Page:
N.K. Jemisin – The Obelisk Gate (2016)


  • Genre: Fantasy / science fiction
  • Series: The Broken Earth, part 2
  • Pages: 448
  • My rating: 8.5/10

N.K. Jemisin continues her stunning story of the Stillness in The Obelisk Gate. Without spoiling the story, The Obelisk Gate continues the tale from two perspectives: that of Essun in the Castrima comm and of her daughter Nassun, who has been invisible so far.

The Obelisk Gate is a change of pace compared to The Fifth Season. Where the first novel moved very fast in a pyrotechnic display of huge events and emotionally traumatic twists, The Obelisk Gate is more like the Earth itself. It looks at peace, but under the surface huge powers are moving. With this I mean that the characters, Essun and Nassun, stay mostly put in one or two locations and deal with more mundane happenings than those in The Fifth Season. But in the background of the tale, mayor events are unfolding in the shadows.

The Fifth Season ends with a tantalizing question, asked by Alabaster. It comes so much out of the blue that for a moment I was struck silent. It clarifies in a single line that there is an entire history to this fantasy landscape that we and all the inhabitants do not have knowledge of. Could there be a better way to whet the appetite for the second instalment of the story? And indeed, The Obelisk Gate takes strides to lift the veil in parts. There are struggles between factors who have been largely invisible so far. We begin to get an idea where the Guardians come from and, corrupted or otherwise, on whose side they are. And what about the enigmatic Stone eaters?

Just like the Earth is broken, so are its people. Jemisin keeps exploring in this series the elements that shape our character. In The Fifth Season, she stressed how trauma changes people permanently. In The Obelisk Gate, she shifts focus to how we are the product of the people we meet. How relationships and fateful encounters with certain people chisel our character and that we are them and they are us. Essun, Nassun and Alabaster are the examples of this, and they are fully fleshed out as people. The characters are strong and three-dimensional in this story.

I’m a bit on the fence about the way Jemisin explains the deeper layers of the story. Essun is living in Castrima and trying to find her way in this society, eating up lots of pages in the book doing so. Then once in a while, we get an infodump about what is really going on in the wider world, either through Alabaster giving lectures or through interludes. I would have preferred following Alabaster’s adventures a bit more, and being present when he makes his own discoveries. That would have injected some more spice into the tale. But now, whenever an ‘Essun-chapter’ started, I didn’t feel that satisfying surge of anticipation of starting a new chapter.

Nevertheless, The Obelisk Gate ends in a major climax that keeps pushing the scale of the story. Like many great epics, the world-spanning scale of it is combined with the heavy weight of close personal connections. It is a fine continuation of the story started in The Fifth Season. We can now look forward to the final instalment of the story with the full confidence that Jemisin is going to deliver an outstanding trilogy overall. She feels in full command of the story she is telling, surely buoyed up by deeper personal feelings that motivate her to put this all on paper.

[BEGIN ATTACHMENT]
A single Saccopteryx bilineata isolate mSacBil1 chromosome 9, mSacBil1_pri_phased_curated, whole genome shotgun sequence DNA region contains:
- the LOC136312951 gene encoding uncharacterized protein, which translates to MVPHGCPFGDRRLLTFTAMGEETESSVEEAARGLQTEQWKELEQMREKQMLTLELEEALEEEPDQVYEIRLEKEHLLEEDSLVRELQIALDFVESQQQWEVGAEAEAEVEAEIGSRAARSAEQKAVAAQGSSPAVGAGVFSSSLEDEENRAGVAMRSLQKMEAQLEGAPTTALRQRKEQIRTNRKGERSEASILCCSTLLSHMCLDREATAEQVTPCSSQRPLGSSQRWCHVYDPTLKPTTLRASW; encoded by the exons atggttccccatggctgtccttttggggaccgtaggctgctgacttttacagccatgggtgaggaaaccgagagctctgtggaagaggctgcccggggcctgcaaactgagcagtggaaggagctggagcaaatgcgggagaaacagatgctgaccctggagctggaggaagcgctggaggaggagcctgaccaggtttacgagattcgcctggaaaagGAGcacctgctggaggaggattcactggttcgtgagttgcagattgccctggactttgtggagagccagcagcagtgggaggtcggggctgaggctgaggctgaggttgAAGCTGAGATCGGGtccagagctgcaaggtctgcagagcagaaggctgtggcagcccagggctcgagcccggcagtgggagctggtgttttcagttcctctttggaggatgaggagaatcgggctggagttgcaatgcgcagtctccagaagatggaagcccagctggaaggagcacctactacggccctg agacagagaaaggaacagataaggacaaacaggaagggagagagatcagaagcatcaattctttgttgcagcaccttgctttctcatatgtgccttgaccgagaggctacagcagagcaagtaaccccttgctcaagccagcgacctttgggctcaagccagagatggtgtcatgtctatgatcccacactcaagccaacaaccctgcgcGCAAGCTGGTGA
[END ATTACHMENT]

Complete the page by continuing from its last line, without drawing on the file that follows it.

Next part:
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10 Responses to N.K. Jemisin – The Obelisk Gate (2016)

  1. bormgans says:

    I’ m curious about two things: is this book as explicit as the first in its identity/racism theme? And does the world building get more complex – moving beyond the obviousness exemplified by the YA glossary of book 1?

    Liked by 1 person

    • This book is still very explicit about identity and discrimination. Especially since we learn more about Nassun’s father/Essun’s husband. And Essun finds herself trying to live among “stills” again.

      The world building deepens a bit, but not by much. There are some Lovecraftian elements added. We learn more about the stone eaters and the guardians. She also introduces some kind of “magic” that I suspect is just electricity.

      Liked by 1 person

      • bormgans says:

        Does it get resolved why the Guardians (and all others) simply don’t get their asses wooped by the orogenes? In the first book that seemed an inconcistency.

        Liked by 1 person

        • Well, there are only hints. It is hinted at that there is some kind of deeper layer of magic/technology than orogeny. The orogene focus on kinetic forces is actually a distraction from deeper powers. The Guardians are created from this deeper layer and are therefore able to cancel out the orogene powers.

          Liked by 1 person

          • bormgans says:

            So there really are crucial differences between people/races? That’s strange, as that could justify racism in the book’s world: if races aren’t equal, why should they be treated equally? Curious for an anti-racism book.

            Now that I think of it: the same goes for the distinction orogenes and regular people. In that respect, the book’s metaphores don’t hold up to scrutiny.


  2. Pingback: N.K. Jemisin – The Stone Sky (2017) Review | A Sky of Books and Movies

  3. Pingback: 20 favorite books I read this year. | A Sky of Books and Movies

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